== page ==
The underground trains on many city subways have three rails. The wheels
roll along on two of them while the third rail supplies the electrical
energy that powers the trains.
Social Security is often referred to as the “third rail” of
American politics; because the President, Senator or Representative who
proposes meddling with this popular retirement, survivors and disability
program is seen as having touched the third rail for which he will likely
suffer serious political consequences.
Advocates of small government in the recently elected U.S. House of Representatives
have taken aim at the disability insurance program part of Social Security.
Since the mid-nineties, vast numbers of baby boomers have been passing
through their fifties and early sixties. As they did, naturally, greater
numbers of them have applied, and been approved for Social Security disability
insurance benefits because they have been injured, taken ill, or suffer
from a chronic medical condition that prevents them from working.
As more people have received disability benefits the trust fund reserves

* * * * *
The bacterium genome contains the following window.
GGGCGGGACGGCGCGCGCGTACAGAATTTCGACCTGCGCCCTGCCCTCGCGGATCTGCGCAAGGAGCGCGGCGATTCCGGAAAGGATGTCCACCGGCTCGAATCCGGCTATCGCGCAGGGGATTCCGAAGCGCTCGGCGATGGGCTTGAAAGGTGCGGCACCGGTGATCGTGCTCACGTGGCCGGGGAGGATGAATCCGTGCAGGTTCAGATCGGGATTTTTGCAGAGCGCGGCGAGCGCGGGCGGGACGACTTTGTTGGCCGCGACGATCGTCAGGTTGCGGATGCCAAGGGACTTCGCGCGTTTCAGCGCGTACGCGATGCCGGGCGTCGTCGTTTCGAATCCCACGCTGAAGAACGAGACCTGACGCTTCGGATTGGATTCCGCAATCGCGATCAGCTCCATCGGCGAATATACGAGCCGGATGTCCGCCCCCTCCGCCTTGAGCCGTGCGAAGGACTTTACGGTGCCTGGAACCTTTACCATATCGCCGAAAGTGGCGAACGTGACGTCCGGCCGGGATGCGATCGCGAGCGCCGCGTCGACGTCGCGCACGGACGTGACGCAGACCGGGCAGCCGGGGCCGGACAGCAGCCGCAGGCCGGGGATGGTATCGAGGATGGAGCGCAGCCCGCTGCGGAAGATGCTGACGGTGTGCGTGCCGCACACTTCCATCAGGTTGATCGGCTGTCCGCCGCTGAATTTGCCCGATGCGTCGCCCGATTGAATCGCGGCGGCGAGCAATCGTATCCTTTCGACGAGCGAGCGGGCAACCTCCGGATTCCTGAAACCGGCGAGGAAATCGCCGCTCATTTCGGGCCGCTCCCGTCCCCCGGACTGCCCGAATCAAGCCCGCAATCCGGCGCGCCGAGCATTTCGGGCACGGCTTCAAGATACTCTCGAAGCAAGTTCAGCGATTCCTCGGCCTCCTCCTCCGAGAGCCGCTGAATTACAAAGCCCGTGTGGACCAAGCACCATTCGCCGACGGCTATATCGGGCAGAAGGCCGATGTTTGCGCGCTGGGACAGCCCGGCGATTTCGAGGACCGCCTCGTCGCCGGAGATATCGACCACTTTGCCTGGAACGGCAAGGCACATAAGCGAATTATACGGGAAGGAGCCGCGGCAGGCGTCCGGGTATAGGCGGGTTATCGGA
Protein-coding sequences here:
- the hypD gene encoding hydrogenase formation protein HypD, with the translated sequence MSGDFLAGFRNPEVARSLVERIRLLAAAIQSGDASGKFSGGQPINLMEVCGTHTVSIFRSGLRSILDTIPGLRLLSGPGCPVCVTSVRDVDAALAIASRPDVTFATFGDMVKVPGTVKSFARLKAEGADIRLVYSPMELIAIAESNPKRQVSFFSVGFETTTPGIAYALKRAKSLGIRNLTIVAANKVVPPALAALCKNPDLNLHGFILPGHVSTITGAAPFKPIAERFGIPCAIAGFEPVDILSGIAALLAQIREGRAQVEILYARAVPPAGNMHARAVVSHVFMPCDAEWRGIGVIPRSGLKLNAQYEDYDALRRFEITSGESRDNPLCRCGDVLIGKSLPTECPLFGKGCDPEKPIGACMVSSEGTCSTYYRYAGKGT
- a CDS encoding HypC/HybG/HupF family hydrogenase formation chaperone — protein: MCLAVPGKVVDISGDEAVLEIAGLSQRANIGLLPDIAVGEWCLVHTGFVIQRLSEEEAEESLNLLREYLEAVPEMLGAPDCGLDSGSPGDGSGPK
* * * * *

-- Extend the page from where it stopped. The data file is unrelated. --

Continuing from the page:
for the program have dwindled and will likely be depleted by December
2016, unless Congress acts. In the past when similar situations have arisen
in either the disability program or the retirement program, Congress has
authorized the transfer of funds from one trust fund to the other to avoid
reductions in benefits.
The anti-Social Security forces in the House are currently threatening
to block this transfer of funds which, if it actually came to pass, would
force reductions in disability benefits of about 19%.
Hopefully this will never occur, first, because it can be avoided by allowing
a temporary transfer of
funds from the old age trust fund to the disability trust fund, and, second,
because these same
House members who oppose Social Security also know how dangerous it can
be to touch the third rail.
In the case of Social Security, big government has been effective and beneficial.
Its programs have helped millions to remain economically viable in spite
of the death or disability of a wage earner.
They have helped millions of elderly persons to remain financially independent.
Congress should combine the Federal Old-Age and Survivors Insurance Trust
Fund with the Federal Disability Insurance Trust Fund in order to eliminate
the need for periodic Congressional transfers of funds from one to the
other. This change would do much to permanently protect the monthly income
of all beneficiaries of the Social Security Act while at the same time
further removing the programs from politics.
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